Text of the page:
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Soluble Jagged-1 inhibits neointima formation by attenuating Notch-Herp2 signaling.

Authors: Caolo, V  Schulten, HM  Zhuang, ZW  Murakami, M  Wagenaar, A  Verbruggen, S  Molin, DG  Post, MJ 
Citation: Caolo V, etal., Arterioscler Thromb Vasc Biol. 2011 May;31(5):1059-65. Epub 2011 Feb 17.
Pubmed: (View Article at PubMed) PMID:21330605
DOI: Full-text: DOI:10.1161/ATVBAHA.110.217935

OBJECTIVE: Notch has been implicated in neointima formation as reflected by increased Notch/Jagged expression on vascular injury and the promigratory effect of Notch signaling on smooth muscle cells. Soluble Jagged-1 (sJag1) has been shown to inhibit Notch signaling in vitro; however, its capacity to suppress neointima formation remains unknown. METHODS AND RESULTS: Balloon injury of rat carotid arteries induced Notch1, Notch3, and Jagged-1 expression at days 3 and 14 postinjury. Notch signaling was activated as shown by increased expression of the Notch target gene Herp2. Adenoviral sJag1 (Ad-sJag1) transfection reduced neointima formation in carotid artery and enhanced reendothelialization, whereas adenoviral full-length Jagged-1 (Ad-Fl-Jag1) or LacZ had no effect. Injury-induced Herp2 expression was absent in vessels treated with Ad-sJag1. Consistently, Herp2 expression was reduced in Ad-sJag1-infected or recombinant sJag1 -treated coronary artery smooth muscle cells (CASMCs). Ad-sJag1 had no effect on human umbilical endothelial cell behavior, but it significantly reduced proliferation and migration of CASMCs. Overexpression of Herp2 in sJag1-treated CASMCs rescued the migratory and proliferative capacity in vitro. CONCLUSIONS: Our results demonstrate that sJag1 can inhibit neointima formation after balloon injury by decreasing smooth muscle cell proliferation and migration through interference with Notch-Herp2 signaling.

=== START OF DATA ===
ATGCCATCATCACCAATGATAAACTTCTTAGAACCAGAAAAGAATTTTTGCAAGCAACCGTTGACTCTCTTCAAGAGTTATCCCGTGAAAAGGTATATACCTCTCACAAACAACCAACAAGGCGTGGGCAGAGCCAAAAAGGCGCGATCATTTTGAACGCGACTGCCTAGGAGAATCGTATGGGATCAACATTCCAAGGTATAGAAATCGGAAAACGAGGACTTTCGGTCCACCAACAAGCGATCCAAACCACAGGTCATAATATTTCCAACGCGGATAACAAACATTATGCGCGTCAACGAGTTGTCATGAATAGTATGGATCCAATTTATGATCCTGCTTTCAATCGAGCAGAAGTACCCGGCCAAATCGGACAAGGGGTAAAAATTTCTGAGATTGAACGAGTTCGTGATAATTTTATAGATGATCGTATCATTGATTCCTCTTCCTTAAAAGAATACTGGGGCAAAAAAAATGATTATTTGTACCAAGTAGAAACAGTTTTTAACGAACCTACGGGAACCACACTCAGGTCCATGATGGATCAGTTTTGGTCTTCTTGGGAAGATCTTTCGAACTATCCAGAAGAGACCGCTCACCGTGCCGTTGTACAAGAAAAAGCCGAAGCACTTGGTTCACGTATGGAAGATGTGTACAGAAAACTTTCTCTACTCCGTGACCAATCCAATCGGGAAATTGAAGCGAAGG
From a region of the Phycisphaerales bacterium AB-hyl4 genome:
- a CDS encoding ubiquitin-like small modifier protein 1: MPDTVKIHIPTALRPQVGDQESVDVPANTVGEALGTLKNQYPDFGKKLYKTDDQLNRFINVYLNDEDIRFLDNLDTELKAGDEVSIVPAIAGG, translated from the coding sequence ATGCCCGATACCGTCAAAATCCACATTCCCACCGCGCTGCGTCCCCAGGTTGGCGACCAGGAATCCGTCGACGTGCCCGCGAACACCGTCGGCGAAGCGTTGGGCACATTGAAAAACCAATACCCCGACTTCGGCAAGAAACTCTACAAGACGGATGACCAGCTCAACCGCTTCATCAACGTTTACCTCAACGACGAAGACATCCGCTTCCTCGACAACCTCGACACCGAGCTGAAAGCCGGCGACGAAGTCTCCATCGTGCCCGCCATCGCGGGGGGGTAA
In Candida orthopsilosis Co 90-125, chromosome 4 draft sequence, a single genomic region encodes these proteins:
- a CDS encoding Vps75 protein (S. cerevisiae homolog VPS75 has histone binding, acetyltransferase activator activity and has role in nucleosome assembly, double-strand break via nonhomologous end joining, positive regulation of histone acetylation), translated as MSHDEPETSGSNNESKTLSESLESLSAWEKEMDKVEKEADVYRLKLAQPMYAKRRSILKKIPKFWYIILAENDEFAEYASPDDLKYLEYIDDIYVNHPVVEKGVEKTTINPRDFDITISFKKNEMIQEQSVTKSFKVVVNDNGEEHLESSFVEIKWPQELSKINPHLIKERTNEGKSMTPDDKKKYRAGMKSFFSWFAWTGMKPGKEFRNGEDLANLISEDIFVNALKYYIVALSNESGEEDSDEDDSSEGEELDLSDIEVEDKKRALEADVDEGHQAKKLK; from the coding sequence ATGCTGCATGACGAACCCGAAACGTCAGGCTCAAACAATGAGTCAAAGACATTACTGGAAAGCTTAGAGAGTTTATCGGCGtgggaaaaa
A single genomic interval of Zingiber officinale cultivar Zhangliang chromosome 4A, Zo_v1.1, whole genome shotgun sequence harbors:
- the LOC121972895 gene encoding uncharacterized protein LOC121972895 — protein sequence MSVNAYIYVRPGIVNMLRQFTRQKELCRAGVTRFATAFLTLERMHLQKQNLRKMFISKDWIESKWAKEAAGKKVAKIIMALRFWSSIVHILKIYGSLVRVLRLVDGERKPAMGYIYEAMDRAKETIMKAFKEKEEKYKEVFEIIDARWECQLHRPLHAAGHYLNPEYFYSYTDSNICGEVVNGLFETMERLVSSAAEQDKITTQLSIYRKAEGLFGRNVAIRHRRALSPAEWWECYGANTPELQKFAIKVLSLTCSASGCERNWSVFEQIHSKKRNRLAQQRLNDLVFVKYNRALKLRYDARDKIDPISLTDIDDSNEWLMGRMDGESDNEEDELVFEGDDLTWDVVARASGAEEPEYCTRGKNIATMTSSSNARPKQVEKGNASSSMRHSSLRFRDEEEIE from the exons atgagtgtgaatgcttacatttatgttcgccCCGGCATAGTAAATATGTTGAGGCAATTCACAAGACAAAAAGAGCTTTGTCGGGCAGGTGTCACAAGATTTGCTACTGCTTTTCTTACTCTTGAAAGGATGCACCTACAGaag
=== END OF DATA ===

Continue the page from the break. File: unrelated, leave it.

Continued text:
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CRRD Object Information
CRRD ID: 6482230
Created: 2012-04-19
Species: All species
Last Modified: 2012-04-19
Status: ACTIVE



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RGD is funded by grant HL64541 from the National Heart, Lung, and Blood Institute on behalf of the NIH.